Shun them! It’s the Christian way.
by: John Tyrrell
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John MacArthur, head of Grace Community Church in California and apparently “a media ministry that would stretch to every corner of the globe” has some advice for those with Christian adult children who come out as homosexual. If they won’t change after having escalating talks with them, then alienate them. In other words, shun them. Cut them off from all contact. (If the individual is not Christian, stay in contact until you convert them to Christianity.)
What’s his biblical authority for this? Well he refers to Matthew 18 – he mentions no specific verse.
Reading the chapter, the section that fits his advice – at least the escalating discussions theme – is verses 15-17:
15. If your brother sins against you, go and tell him his fault, between you and him alone. If he listens to you, you have gained your brother. 16 But if he does not listen, take one or two others along with you, that every charge may be established by the evidence of two or three witnesses. 17 If he refuses to listen to them, tell it to the church. And if he refuses to listen even to the church, let him be to you as a Gentile and a tax collector.
“Sins against you.” Nothing there about coming out as gay. And “let him be to you as a Gentile and a tax collector” – that’s not quite the same as shunning. (After all, Matthew to whom this gospel is attributed was a tax collector and a disciple.) MacArthur is reading ideas into the text that do not seem to be there.
And reading a few verses on in the very same chapter, we have Peter entering the conversation:
21 Then Peter came up and said to him, “Lord, how often will my brother sin against me, and I forgive him? As many as seven times?” 22 Jesus said to him, “I do not say to you seven times, but seventy-seven times.
Jesus isn’t saying “Shun them.” He’s saying “Forgive them.”
So what’s going on here? It seems to me, MacArthur like so many evangelists is reading into the bible what he wants to read. He might claim it is his God’s word that he’s preaching, but it really isn’t – it’s his own personal interpretation of some words written by men nearly 2,000 years ago – an interpretation tailored to his pre-existing personal biases.
But what about the shunning? Doesn’t the New Testament specify shunning for some sins?
As far as I know, the main Christian justification for shunning is 1 Corinthians 5. Let’s look at the verses which deal with shunning fellow Christians.
Chapter 5 opens with the church in Corinth’s apparent acceptance of a member who is living with his father’s wife (apparently not his own mother, though.)
It is actually reported that there is sexual immorality among you, and of a kind that is not tolerated even among pagans, for a man has his father’s wife. 2 And you are arrogant! Ought you not rather to mourn? Let him who has done this be removed from among you.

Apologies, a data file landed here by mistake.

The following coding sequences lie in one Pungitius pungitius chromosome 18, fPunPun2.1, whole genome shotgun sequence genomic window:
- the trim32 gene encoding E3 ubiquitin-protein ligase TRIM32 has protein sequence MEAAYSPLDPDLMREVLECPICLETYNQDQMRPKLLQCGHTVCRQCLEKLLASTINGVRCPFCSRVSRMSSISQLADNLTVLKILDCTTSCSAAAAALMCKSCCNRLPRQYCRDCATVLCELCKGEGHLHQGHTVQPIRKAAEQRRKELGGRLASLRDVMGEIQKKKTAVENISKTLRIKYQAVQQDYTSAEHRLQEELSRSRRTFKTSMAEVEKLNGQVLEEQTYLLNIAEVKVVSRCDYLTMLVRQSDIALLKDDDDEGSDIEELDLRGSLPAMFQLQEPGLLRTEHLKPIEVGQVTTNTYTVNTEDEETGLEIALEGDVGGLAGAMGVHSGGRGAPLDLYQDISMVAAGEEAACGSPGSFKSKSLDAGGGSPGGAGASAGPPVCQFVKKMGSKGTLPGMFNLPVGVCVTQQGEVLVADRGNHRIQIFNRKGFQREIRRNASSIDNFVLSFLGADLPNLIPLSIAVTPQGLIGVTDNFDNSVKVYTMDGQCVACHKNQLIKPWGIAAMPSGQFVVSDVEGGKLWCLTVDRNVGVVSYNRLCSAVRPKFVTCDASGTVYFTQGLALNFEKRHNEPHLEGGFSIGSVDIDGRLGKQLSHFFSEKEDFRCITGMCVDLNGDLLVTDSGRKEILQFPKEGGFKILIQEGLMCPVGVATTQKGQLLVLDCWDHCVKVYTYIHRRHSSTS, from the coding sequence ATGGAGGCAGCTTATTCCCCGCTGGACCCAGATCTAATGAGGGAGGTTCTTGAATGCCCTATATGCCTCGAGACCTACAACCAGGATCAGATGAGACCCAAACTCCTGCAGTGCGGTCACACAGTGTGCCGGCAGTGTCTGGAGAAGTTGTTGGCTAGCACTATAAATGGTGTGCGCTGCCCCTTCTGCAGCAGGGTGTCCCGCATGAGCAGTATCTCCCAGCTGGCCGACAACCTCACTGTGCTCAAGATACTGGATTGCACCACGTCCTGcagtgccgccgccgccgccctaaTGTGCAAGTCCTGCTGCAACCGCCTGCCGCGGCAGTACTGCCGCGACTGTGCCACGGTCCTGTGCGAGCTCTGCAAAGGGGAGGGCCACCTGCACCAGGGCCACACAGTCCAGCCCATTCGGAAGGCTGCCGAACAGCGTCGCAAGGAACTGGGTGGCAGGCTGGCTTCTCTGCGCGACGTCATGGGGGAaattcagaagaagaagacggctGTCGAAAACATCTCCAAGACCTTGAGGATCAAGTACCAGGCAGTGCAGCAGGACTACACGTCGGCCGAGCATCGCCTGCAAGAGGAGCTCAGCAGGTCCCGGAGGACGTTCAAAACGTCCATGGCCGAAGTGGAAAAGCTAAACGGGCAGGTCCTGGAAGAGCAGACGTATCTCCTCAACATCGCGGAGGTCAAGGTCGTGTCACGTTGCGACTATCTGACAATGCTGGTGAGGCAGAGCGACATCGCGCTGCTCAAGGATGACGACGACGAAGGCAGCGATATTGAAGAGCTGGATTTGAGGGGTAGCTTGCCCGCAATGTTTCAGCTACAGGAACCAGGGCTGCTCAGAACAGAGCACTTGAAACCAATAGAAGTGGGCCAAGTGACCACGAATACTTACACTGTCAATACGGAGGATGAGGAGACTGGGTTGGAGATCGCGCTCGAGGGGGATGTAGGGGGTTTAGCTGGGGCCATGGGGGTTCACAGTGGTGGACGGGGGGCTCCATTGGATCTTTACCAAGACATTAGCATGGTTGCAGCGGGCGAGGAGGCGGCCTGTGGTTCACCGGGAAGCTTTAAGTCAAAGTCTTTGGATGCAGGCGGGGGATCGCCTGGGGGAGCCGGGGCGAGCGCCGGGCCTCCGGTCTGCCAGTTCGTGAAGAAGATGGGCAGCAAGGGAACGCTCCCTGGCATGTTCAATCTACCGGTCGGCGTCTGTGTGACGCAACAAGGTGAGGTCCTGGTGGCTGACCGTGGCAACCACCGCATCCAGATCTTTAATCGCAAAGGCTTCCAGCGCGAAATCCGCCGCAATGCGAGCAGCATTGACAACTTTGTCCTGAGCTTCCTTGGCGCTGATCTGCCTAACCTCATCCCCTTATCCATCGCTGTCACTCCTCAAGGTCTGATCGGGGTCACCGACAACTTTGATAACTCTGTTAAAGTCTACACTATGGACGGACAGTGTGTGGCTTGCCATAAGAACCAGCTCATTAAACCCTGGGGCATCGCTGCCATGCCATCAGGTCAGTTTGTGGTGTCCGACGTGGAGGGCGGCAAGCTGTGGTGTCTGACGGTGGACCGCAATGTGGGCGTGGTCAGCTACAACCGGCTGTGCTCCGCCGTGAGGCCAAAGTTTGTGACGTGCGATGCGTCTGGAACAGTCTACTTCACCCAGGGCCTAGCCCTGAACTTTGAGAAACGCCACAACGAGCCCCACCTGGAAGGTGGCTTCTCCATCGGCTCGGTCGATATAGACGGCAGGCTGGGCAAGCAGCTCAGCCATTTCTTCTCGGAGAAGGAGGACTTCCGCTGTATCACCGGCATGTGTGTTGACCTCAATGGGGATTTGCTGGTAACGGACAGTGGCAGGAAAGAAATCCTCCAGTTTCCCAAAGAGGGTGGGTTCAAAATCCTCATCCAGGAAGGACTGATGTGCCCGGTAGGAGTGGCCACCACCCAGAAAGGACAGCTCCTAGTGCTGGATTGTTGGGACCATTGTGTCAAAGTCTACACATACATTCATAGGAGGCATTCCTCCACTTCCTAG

There it is. Shun the man who, for whatever reason, is having sex with his father’s wife. Not exactly the same as “coming out” but it is a Christian justification for shunning for one particular sin. And it is undeniably a heterosexual sin.
But that’s not all. Paul goes on to give additional reasons for shunning.
11 But now I am writing to you not to associate with anyone who bears the name of brother if he is guilty of sexual immorality or greed, or is an idolater, reviler, drunkard, or swindler—not even to eat with such a one. 12 For what have I to do with judging outsiders? Is it not those inside the church whom you are to judge? 13 God judges those outside. “Purge the evil person from among you.”
Now we get to sexual immorality in general as a reason for shunning, of which a man sleeping with his father’s wife is the only specific example given. From a Christian viewpoint, homosexuality can also be considered sexual immorality – though it does not merit specific mention here. So can adultery, incest, polygamy, pimping, masturbation, visiting prostitutes – the list of possible sexual immoralities is endless. And then we have the other specific sins listed as reasons to shun sinners within the church – greed, idolatry, reviling, drunkenness, swindling – remarkable how some of those sins seem to fit evangelists perfectly.
My point in discussing 1 Corinthians 5 is it provides a Christian justification for shunning those who sin. And does John MacArthur recommend shunning all those who commit any one of those sins? Hell no! He only wants to shun gays.
If he went for shunning the whole package as decreed by Paul, he’d risk eliminating most of his congregation. And most of his income. Did I mention greed was one of the sins that merit shunning?
If Christians are going to shun fellow Christians for their sins, a good start would be for them to shun all evangelists.
Just as I was about to publish this in the weekly update, I started wondering about the advice Jesus is reported to have given in Matthew 18:17.
17 If he refuses to listen to them, tell it to the church. And if he refuses to listen even to the church, let him be to you as a Gentile and a tax collector.
What is this church that Jesus is talking about? While he still walks the earth with his band of disciples, there is no church. Churches came along after Jesus was supposedly crucified, risen, and ascended.
Did a historical Jesus actually say these words? Or were they put in his mouth by the writer of Matthew many years after Jesus had left the scene?
(I could probably research this - but then I'd be off on a tangent and never get this update uploaded.)
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